It´s also common to see in mastering use of tube enhancers and aural exciters for audio processing in order to add bright - warmth, restore harmonic content, ... I will do a special mention of all these too.
Based on the above, the mastering chain that I´d want suggest would be:
This is a continuum of hardware elements where you use only the components that you need for make your mastering.
Now I´ll explain the Nebula libraries necessary to develop the chain that I have mentioned. In some cases you will have to choose one of various options in the same section (I´ll specify it in parentheses with the words “choose one”)
EQUALIZERS AND COMPRESSORS FOR MASTERING
In this part o the chain we set the analog equipments for carry out tasks of EQ / compression in the original mix for get optimal finish.
The equipments/ tasks required for this process would be:
-A parametric equalizer for clean/ correct frequencies
-A VCA compressor for retain peaks and obtain unity
-A shelving EQ to add color and give character
-A Pultec style equalizer for get more air and brightness
-A Variable MU compressor to add color and shape the sound
Hence, and based on the above, the instances of Nebula, the emulations that would be needed and the specific order that it should have be established like follows:
-Pultec style equalizer
-Variable MU compressor
Here you have the libraries would be more appropriate to develop this. As I have mentioned before you only have to choose one of them in each section.
These hardware devices will allow us to act on the different harmonics in order to increase the "apparent" level of a frequencies range without raise the "real" signal level (not dB is added to the signal ). This will enable us to treat the sound in a certain way to achieve a number of specific objectives such as add warmth and brightness, increase the apparent perception of loudness, etc ...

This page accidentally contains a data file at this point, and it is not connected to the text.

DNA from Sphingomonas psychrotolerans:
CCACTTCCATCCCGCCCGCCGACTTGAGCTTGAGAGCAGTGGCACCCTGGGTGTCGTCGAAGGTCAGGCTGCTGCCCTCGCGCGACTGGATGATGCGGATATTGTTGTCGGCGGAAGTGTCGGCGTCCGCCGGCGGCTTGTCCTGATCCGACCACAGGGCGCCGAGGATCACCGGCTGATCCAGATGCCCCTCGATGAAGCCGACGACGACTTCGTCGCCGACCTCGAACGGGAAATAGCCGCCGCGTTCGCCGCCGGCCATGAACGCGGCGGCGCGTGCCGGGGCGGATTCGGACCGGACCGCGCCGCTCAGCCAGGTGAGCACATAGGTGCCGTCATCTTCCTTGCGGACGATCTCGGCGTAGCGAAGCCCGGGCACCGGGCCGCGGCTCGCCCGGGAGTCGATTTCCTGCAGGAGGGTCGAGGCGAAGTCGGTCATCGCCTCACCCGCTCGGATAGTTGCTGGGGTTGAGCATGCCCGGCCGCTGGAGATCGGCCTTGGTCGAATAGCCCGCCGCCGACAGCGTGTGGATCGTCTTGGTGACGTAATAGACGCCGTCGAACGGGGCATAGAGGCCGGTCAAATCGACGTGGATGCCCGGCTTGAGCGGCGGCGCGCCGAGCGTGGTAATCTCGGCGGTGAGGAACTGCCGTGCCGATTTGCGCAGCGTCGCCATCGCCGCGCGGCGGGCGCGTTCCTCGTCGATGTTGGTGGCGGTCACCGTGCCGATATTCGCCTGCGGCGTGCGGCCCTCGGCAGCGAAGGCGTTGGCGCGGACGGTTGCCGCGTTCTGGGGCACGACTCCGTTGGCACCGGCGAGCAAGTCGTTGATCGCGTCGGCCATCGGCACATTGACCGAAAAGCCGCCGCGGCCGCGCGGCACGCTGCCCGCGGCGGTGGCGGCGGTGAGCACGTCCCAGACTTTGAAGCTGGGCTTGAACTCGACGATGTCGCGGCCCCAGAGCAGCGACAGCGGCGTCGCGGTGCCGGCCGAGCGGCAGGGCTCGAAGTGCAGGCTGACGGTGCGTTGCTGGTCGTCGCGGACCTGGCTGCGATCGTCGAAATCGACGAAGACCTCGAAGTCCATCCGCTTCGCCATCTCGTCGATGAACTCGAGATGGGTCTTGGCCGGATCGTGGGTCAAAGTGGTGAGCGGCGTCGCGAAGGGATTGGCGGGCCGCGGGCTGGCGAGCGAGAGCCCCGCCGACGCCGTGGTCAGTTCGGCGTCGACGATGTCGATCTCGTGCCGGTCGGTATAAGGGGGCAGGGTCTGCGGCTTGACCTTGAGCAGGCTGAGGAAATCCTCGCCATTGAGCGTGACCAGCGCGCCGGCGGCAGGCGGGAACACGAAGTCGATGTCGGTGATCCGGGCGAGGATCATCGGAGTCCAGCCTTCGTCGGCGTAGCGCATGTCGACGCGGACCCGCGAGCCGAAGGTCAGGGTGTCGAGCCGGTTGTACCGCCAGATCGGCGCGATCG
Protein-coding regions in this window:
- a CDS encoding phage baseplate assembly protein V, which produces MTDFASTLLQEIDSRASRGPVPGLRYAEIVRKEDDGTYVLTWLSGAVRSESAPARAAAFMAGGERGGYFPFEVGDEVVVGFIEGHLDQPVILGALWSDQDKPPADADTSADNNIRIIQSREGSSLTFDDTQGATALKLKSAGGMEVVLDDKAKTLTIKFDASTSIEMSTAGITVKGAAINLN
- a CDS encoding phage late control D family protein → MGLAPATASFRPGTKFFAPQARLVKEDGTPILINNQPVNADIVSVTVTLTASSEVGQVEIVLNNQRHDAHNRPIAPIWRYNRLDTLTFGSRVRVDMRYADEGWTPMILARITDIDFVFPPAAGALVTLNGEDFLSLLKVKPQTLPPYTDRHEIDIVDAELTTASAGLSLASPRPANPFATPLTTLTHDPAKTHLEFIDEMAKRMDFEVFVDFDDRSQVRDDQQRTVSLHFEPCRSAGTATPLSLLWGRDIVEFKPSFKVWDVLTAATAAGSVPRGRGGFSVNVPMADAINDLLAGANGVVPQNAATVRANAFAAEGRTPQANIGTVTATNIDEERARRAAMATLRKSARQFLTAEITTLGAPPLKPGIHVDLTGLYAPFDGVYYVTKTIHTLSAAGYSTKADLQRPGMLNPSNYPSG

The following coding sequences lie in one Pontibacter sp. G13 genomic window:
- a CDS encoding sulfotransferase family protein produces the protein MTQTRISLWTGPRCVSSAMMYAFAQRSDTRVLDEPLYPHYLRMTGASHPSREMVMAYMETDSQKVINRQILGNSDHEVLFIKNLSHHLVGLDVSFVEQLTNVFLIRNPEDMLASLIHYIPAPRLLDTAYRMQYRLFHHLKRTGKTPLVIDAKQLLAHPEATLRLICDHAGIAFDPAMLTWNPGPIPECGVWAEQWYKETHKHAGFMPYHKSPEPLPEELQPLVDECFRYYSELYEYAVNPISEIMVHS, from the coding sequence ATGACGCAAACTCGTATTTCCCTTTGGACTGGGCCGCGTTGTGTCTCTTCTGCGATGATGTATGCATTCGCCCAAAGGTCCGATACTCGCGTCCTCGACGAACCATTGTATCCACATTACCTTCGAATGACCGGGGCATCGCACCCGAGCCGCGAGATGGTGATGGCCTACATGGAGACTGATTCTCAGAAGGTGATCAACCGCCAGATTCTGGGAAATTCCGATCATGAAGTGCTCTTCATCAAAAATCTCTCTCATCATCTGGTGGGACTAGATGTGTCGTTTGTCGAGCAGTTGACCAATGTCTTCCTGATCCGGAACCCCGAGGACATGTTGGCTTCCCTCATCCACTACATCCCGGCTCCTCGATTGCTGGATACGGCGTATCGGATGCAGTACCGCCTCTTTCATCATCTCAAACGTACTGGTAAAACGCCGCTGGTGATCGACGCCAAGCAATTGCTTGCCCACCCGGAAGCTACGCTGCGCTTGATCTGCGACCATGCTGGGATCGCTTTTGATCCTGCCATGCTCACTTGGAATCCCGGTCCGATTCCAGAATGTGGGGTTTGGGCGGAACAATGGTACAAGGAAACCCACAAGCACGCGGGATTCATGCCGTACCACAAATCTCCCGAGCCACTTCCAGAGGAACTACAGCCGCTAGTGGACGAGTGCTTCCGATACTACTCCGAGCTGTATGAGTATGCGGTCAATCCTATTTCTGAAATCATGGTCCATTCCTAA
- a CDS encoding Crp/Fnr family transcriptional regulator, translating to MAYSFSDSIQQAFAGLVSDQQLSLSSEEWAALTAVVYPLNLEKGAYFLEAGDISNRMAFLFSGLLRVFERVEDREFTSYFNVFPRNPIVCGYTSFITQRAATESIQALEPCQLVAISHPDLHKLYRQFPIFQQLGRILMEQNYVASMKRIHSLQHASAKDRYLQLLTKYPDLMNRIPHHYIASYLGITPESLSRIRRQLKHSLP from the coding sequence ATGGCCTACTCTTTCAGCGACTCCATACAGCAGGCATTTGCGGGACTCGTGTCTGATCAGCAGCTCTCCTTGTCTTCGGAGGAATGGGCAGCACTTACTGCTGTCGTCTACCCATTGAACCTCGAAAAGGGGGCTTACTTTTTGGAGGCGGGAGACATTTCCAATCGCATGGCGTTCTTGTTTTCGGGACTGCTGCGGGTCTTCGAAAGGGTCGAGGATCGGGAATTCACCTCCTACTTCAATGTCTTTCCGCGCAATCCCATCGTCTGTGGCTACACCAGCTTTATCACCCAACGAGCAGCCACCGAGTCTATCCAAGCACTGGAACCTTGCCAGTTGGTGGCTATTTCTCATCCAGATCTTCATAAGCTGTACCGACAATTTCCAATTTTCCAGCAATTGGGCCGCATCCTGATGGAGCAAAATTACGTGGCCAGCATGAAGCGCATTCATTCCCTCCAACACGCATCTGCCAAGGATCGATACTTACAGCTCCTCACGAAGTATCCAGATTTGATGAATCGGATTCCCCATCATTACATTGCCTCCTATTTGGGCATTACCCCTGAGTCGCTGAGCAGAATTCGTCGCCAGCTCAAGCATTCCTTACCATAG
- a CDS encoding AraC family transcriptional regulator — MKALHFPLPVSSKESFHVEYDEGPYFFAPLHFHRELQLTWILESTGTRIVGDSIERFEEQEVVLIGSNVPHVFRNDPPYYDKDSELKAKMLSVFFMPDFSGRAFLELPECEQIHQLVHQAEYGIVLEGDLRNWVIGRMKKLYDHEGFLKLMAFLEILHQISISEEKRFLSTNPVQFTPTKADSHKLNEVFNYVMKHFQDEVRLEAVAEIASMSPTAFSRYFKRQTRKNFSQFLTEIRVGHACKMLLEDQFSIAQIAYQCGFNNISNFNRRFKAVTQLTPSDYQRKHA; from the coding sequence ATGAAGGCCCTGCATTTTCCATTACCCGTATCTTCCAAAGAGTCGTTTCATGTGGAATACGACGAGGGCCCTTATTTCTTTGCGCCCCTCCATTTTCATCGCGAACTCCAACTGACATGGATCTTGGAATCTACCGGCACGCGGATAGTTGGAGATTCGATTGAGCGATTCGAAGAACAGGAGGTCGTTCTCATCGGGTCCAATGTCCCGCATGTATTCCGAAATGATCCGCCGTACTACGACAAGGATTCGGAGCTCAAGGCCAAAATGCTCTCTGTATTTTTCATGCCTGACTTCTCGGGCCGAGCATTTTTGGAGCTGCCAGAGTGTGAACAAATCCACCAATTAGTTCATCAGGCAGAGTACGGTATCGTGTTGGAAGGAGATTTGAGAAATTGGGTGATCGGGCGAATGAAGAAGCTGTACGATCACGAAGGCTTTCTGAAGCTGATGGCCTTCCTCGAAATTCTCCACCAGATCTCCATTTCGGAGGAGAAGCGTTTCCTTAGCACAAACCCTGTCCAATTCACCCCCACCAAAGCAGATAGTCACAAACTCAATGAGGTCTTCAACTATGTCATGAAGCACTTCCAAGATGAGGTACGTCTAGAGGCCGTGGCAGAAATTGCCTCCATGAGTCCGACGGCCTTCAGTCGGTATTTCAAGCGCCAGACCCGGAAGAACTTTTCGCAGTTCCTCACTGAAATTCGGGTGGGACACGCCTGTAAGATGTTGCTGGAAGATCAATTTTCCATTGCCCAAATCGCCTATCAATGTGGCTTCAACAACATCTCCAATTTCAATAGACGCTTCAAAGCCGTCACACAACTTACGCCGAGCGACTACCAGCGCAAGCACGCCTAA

In this section we´re going to indicate a pair of tape recorder emulations from Cdsoundmaster libraries more related to mastering tasks, and a pair of tape recorder emulations from Signaltonize more focused to mastering too.
We aren´t going to use tape saturation in this part of the audio production because in mastering is most convenient use the tape recorder in clean mode.
Include in “The Apex Tape Collection” library from Cdsoundmaster
Nebula can´t emulate brickwall limiters due to technical limitations, this is the reason because we have to use plugs of other type of software. Limiters highly recomended are:
There are two mastering console emulations for Nebula very interesting too. These libraries include the equalizer for use in mastering tasks and its own input/ output presets that you have to conveniently place along mastering chain.
I use 2 limiter instances (of same brand limiter = no Nebula) one for limit pre-fader (aesthetic, DR usage) and other for brick-wall limiting (x4 OVS) for put levels in the rule (r-128, K-meter V2, etc) in post-fader.
Enrique Silveti. Acustica Audio customer and technical support.